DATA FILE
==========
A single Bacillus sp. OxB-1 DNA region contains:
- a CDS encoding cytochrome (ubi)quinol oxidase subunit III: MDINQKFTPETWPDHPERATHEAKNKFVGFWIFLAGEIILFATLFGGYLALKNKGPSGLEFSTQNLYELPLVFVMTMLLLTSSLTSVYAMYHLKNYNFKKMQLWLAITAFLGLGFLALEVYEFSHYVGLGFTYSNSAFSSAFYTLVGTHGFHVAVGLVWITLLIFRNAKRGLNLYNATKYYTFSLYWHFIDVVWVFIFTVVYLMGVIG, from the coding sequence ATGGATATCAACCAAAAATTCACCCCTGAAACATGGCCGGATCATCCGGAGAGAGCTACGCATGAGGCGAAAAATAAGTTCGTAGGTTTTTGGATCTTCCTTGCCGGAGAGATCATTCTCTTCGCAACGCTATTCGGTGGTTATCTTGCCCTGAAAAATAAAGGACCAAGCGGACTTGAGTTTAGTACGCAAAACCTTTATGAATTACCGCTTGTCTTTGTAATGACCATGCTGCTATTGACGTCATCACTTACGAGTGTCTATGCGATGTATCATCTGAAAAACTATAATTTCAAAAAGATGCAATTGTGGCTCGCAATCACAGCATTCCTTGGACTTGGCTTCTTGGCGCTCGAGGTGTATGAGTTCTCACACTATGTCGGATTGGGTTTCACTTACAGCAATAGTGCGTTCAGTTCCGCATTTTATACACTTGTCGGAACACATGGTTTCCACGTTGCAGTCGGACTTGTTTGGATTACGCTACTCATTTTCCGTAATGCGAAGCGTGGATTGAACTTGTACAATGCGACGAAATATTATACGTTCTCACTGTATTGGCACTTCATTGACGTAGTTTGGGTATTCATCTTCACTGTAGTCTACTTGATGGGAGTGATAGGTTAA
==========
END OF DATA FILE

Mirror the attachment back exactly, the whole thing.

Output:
A single Bacillus sp. OxB-1 DNA region contains:
- a CDS encoding cytochrome (ubi)quinol oxidase subunit III: MDINQKFTPETWPDHPERATHEAKNKFVGFWIFLAGEIILFATLFGGYLALKNKGPSGLEFSTQNLYELPLVFVMTMLLLTSSLTSVYAMYHLKNYNFKKMQLWLAITAFLGLGFLALEVYEFSHYVGLGFTYSNSAFSSAFYTLVGTHGFHVAVGLVWITLLIFRNAKRGLNLYNATKYYTFSLYWHFIDVVWVFIFTVVYLMGVIG, from the coding sequence ATGGATATCAACCAAAAATTCACCCCTGAAACATGGCCGGATCATCCGGAGAGAGCTACGCATGAGGCGAAAAATAAGTTCGTAGGTTTTTGGATCTTCCTTGCCGGAGAGATCATTCTCTTCGCAACGCTATTCGGTGGTTATCTTGCCCTGAAAAATAAAGGACCAAGCGGACTTGAGTTTAGTACGCAAAACCTTTATGAATTACCGCTTGTCTTTGTAATGACCATGCTGCTATTGACGTCATCACTTACGAGTGTCTATGCGATGTATCATCTGAAAAACTATAATTTCAAAAAGATGCAATTGTGGCTCGCAATCACAGCATTCCTTGGACTTGGCTTCTTGGCGCTCGAGGTGTATGAGTTCTCACACTATGTCGGATTGGGTTTCACTTACAGCAATAGTGCGTTCAGTTCCGCATTTTATACACTTGTCGGAACACATGGTTTCCACGTTGCAGTCGGACTTGTTTGGATTACGCTACTCATTTTCCGTAATGCGAAGCGTGGATTGAACTTGTACAATGCGACGAAATATTATACGTTCTCACTGTATTGGCACTTCATTGACGTAGTTTGGGTATTCATCTTCACTGTAGTCTACTTGATGGGAGTGATAGGTTAA